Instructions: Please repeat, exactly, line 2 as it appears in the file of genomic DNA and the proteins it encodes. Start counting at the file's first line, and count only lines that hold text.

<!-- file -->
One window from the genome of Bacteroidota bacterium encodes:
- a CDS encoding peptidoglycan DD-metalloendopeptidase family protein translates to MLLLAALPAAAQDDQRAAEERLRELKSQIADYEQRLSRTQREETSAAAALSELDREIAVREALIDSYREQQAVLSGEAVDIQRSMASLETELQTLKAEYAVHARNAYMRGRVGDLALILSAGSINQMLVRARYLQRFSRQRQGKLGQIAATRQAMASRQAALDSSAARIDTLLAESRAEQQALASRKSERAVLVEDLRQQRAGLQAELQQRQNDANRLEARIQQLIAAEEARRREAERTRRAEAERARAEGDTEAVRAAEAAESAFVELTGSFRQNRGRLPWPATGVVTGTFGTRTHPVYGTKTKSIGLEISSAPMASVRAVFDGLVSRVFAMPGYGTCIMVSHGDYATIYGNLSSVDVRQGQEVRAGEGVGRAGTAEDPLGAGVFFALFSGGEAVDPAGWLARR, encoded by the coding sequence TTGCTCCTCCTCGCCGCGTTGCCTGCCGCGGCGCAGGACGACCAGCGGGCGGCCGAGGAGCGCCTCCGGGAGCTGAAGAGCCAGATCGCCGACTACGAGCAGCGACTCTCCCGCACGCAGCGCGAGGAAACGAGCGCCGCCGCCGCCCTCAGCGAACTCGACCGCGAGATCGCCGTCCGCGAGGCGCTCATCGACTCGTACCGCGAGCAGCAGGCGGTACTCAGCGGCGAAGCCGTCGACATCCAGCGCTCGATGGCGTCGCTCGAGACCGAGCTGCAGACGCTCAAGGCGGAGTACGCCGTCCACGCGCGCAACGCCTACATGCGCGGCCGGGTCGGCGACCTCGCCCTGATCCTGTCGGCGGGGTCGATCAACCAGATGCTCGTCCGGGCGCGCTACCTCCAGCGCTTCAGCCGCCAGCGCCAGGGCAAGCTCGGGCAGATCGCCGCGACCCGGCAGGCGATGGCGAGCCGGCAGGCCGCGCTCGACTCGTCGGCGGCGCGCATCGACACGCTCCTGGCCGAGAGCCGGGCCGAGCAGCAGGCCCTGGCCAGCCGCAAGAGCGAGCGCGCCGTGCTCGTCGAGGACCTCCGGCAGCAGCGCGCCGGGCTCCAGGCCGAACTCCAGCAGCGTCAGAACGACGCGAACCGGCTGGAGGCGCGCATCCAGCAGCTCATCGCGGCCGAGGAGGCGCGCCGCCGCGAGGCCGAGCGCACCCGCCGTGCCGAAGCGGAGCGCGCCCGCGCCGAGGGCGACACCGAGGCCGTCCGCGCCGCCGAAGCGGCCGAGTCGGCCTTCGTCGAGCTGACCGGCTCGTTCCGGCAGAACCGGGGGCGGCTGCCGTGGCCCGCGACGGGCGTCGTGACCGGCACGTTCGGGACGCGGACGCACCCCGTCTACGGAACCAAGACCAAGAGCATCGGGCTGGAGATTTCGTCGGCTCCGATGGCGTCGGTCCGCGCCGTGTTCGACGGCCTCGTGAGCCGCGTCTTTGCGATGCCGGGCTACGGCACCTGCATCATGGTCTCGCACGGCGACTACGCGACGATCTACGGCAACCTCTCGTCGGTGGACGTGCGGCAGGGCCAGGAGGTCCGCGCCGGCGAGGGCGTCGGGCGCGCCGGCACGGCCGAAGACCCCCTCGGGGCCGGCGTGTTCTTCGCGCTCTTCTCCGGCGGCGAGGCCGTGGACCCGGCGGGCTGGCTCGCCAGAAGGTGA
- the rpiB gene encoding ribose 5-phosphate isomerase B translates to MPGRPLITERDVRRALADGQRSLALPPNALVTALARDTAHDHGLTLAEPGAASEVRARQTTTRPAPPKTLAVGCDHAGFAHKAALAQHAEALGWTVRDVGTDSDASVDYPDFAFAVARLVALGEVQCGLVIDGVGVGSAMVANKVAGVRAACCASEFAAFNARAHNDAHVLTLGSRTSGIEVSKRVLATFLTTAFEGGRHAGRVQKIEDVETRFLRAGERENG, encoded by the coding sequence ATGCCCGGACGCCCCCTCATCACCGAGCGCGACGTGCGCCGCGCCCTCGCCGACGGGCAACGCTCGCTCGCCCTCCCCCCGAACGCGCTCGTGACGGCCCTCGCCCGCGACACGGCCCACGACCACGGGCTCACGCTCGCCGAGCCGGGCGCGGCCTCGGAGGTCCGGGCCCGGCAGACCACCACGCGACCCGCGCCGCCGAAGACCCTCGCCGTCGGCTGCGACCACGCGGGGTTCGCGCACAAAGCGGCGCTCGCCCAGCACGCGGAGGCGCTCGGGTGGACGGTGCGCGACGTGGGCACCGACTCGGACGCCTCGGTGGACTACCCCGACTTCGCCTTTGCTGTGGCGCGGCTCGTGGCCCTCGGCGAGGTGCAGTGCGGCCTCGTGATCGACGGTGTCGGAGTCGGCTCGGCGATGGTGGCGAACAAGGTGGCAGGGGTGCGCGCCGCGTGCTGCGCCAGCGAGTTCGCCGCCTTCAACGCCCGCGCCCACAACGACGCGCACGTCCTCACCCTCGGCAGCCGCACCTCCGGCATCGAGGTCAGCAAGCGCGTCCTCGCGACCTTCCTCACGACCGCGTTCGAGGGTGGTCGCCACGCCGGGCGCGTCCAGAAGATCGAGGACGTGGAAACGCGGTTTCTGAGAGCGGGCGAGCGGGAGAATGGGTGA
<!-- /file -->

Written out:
- a CDS encoding peptidoglycan DD-metalloendopeptidase family protein translates to MLLLAALPAAAQDDQRAAEERLRELKSQIADYEQRLSRTQREETSAAAALSELDREIAVREALIDSYREQQAVLSGEAVDIQRSMASLETELQTLKAEYAVHARNAYMRGRVGDLALILSAGSINQMLVRARYLQRFSRQRQGKLGQIAATRQAMASRQAALDSSAARIDTLLAESRAEQQALASRKSERAVLVEDLRQQRAGLQAELQQRQNDANRLEARIQQLIAAEEARRREAERTRRAEAERARAEGDTEAVRAAEAAESAFVELTGSFRQNRGRLPWPATGVVTGTFGTRTHPVYGTKTKSIGLEISSAPMASVRAVFDGLVSRVFAMPGYGTCIMVSHGDYATIYGNLSSVDVRQGQEVRAGEGVGRAGTAEDPLGAGVFFALFSGGEAVDPAGWLARR, encoded by the coding sequence TTGCTCCTCCTCGCCGCGTTGCCTGCCGCGGCGCAGGACGACCAGCGGGCGGCCGAGGAGCGCCTCCGGGAGCTGAAGAGCCAGATCGCCGACTACGAGCAGCGACTCTCCCGCACGCAGCGCGAGGAAACGAGCGCCGCCGCCGCCCTCAGCGAACTCGACCGCGAGATCGCCGTCCGCGAGGCGCTCATCGACTCGTACCGCGAGCAGCAGGCGGTACTCAGCGGCGAAGCCGTCGACATCCAGCGCTCGATGGCGTCGCTCGAGACCGAGCTGCAGACGCTCAAGGCGGAGTACGCCGTCCACGCGCGCAACGCCTACATGCGCGGCCGGGTCGGCGACCTCGCCCTGATCCTGTCGGCGGGGTCGATCAACCAGATGCTCGTCCGGGCGCGCTACCTCCAGCGCTTCAGCCGCCAGCGCCAGGGCAAGCTCGGGCAGATCGCCGCGACCCGGCAGGCGATGGCGAGCCGGCAGGCCGCGCTCGACTCGTCGGCGGCGCGCATCGACACGCTCCTGGCCGAGAGCCGGGCCGAGCAGCAGGCCCTGGCCAGCCGCAAGAGCGAGCGCGCCGTGCTCGTCGAGGACCTCCGGCAGCAGCGCGCCGGGCTCCAGGCCGAACTCCAGCAGCGTCAGAACGACGCGAACCGGCTGGAGGCGCGCATCCAGCAGCTCATCGCGGCCGAGGAGGCGCGCCGCCGCGAGGCCGAGCGCACCCGCCGTGCCGAAGCGGAGCGCGCCCGCGCCGAGGGCGACACCGAGGCCGTCCGCGCCGCCGAAGCGGCCGAGTCGGCCTTCGTCGAGCTGACCGGCTCGTTCCGGCAGAACCGGGGGCGGCTGCCGTGGCCCGCGACGGGCGTCGTGACCGGCACGTTCGGGACGCGGACGCACCCCGTCTACGGAACCAAGACCAAGAGCATCGGGCTGGAGATTTCGTCGGCTCCGATGGCGTCGGTCCGCGCCGTGTTCGACGGCCTCGTGAGCCGCGTCTTTGCGATGCCGGGCTACGGCACCTGCATCATGGTCTCGCACGGCGACTACGCGACGATCTACGGCAACCTCTCGTCGGTGGACGTGCGGCAGGGCCAGGAGGTCCGCGCCGGCGAGGGCGTCGGGCGCGCCGGCACGGCCGAAGACCCCCTCGGGGCCGGCGTGTTCTTCGCGCTCTTCTCCGGCGGCGAGGCCGTGGACCCGGCGGGCTGGCTCGCCAGAAGGTGA